To assess a physiological role for S-nitrosylation of the ABI5 protein during seed germination, ABI5- and ABI5Cys153Ser-overexpressing lines were generated in Arabidopsis by expressing this protein under control of the 35S promoter, in the wild-type and abi5-1 mutant background (Supplementary Fig. 10). The phenotype of the transgenic plants was evaluated in response to NO and ABA, and was compared with that of abi5 mutant and 35S:ABI5 transgenic plants. Intact ABI5- and mutated ABI5Cys153Ser-overexpressing lines exhibited ABA-hypersensitive phenotypes during seed germination and seedling establishment (Supplementary Fig. 10d), demonstrating that ABI5Cys153Ser was able to largely restore the abi5-1 mutation (Supplementary Fig. 10e). To further explore the possible biological consequence of ABI5-SNO formation at Cys 153, ABI5 protein accumulation was monitored in the presence of the protein synthesis inhibitor cycloheximide with or without GSNO (Fig. 4a). The data obtained implied that the mutation of ABI5 at Cys 153, considering similar seed germination stages, impaired NO-promoted ABI5 degradation, resulting in elevated levels of ABI5 protein. CUL4 and KEG are well-known factors that directly bind and regulate ABI5 ubiquitin-mediated proteolysis20,21,22,23,24. Accordingly, mutations in either CUL4 or KEG abolished NO-promoted ABI5 protein degradation (Fig. 4b and Supplementary Fig. 11). Intact ABI5 protein interacted with both CUL4 and KEG in the presence of GSNO, whereas ABI5Cys153Ser mutation failed to interact (Fig. 4c,d), supporting that S-nitrosylation triggered ABI5 destabilization through CUL4-based and KEG E3 ligases.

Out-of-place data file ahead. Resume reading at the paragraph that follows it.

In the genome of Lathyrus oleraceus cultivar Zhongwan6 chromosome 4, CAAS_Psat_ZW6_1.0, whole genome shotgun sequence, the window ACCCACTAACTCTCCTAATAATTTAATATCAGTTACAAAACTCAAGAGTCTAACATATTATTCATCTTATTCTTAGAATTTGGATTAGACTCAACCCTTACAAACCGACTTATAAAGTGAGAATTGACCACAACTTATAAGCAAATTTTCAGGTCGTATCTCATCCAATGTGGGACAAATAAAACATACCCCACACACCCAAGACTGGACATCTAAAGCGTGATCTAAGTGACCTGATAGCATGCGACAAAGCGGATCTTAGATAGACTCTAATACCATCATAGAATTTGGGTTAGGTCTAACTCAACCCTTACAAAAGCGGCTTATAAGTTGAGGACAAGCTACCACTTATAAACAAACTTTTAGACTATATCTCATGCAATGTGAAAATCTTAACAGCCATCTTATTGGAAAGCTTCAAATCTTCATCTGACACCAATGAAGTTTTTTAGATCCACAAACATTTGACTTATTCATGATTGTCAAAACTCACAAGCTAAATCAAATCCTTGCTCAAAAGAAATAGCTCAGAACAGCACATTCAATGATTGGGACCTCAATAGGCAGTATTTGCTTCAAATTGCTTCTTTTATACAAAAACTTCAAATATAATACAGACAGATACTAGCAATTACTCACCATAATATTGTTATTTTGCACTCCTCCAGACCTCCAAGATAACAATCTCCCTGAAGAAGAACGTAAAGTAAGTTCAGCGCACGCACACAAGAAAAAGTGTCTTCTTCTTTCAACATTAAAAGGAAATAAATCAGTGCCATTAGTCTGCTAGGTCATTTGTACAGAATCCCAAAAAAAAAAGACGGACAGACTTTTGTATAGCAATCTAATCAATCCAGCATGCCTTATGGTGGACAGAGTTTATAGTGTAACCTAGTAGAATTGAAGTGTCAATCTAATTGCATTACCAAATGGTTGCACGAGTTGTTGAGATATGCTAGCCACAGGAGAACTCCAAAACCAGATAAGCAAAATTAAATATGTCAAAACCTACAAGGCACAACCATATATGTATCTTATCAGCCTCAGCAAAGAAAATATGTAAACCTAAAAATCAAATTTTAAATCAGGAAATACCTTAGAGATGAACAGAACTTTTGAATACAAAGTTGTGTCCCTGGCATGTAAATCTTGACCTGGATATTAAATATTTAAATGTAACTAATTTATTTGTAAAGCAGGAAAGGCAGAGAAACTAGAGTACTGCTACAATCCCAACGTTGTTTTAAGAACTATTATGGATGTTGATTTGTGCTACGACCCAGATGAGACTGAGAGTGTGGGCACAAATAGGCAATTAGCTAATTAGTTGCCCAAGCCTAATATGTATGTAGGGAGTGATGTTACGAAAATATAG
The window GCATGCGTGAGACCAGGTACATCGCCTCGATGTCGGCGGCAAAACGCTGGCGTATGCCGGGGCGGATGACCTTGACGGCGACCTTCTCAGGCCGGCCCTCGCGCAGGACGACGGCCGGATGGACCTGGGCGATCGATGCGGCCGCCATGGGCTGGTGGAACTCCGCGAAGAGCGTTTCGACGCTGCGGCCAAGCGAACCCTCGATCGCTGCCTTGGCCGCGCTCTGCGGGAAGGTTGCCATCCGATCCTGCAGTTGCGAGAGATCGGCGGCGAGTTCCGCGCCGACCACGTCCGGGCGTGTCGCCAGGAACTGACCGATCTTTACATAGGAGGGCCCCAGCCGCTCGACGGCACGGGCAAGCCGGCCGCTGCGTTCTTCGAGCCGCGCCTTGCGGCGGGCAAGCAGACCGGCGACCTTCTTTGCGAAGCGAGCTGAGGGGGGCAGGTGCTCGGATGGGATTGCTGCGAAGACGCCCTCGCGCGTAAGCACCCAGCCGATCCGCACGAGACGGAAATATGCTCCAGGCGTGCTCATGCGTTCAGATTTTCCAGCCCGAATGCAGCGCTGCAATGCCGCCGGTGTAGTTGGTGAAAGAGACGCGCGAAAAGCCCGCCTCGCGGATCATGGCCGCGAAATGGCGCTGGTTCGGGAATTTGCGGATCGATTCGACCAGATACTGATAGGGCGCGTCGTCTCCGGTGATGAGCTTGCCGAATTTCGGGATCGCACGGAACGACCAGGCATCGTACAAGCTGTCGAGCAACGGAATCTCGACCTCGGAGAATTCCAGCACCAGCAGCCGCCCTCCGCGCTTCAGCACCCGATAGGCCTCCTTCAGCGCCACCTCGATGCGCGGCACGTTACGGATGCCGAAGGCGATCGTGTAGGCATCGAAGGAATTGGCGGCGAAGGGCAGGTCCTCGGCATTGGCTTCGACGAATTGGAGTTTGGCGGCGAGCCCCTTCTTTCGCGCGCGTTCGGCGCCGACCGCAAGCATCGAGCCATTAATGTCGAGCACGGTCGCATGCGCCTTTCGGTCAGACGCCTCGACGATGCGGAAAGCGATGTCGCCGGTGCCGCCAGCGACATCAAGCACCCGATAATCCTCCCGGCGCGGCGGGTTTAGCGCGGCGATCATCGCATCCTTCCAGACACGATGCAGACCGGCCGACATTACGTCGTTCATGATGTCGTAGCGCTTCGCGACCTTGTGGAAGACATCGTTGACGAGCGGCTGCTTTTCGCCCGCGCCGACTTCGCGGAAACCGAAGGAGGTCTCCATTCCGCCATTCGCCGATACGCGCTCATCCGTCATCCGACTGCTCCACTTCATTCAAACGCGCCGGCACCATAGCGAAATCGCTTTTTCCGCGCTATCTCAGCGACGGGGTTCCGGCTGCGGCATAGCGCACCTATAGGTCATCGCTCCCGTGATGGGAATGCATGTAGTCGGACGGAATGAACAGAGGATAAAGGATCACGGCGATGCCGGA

To determine the possible impact of the ABI5Cys153Ser mutation on NO sensing during seed germination and seedling establishment, we treated intact ABI5- and mutated ABI5Cys153Ser-overexpressing lines with NO scavengers (cPTIO) and donors (SNAP) (Fig. 4e,f and Supplementary Fig. 10f). As depicted in Fig. 4e,f, inhibition of seed germination by NO depletion during radicle protrusion was enhanced in ABI5 but not in ABI5Cys153Ser overexpressors and also in the establishment of a new plant (Supplementary Fig. 10f), resulting in a prominent decrease in the rate of germination. In addition, there was a significant increase in seedling establishment after NO treatment in the ABI5-overexpressing lines relative to the overexpression of the ABI5Cys153Ser mutant version that instead was able to maintain growth arrest (Supplementary Fig. 10f). Germination of the transgenic plants under unfavourable conditions such as high salinity and hyperosmotic stress showed NaCl- and mannitol-hypersensitive inhibition of post-germinative growth in 35S:ABI5 and 35S:ABI5C153S lines as compared with wild-type plants (Fig. 4g). Indeed, 35S:ABI5C153S lines were more deeply hypersensitive than the ABI5-overexpressing lines. Together, this information implies that one way in which seeds sense NO was by the S-nitrosylation of ABI5 at Cys 153, and that disruption of this mechanism was able to arrest seedling growth under adverse environmental conditions.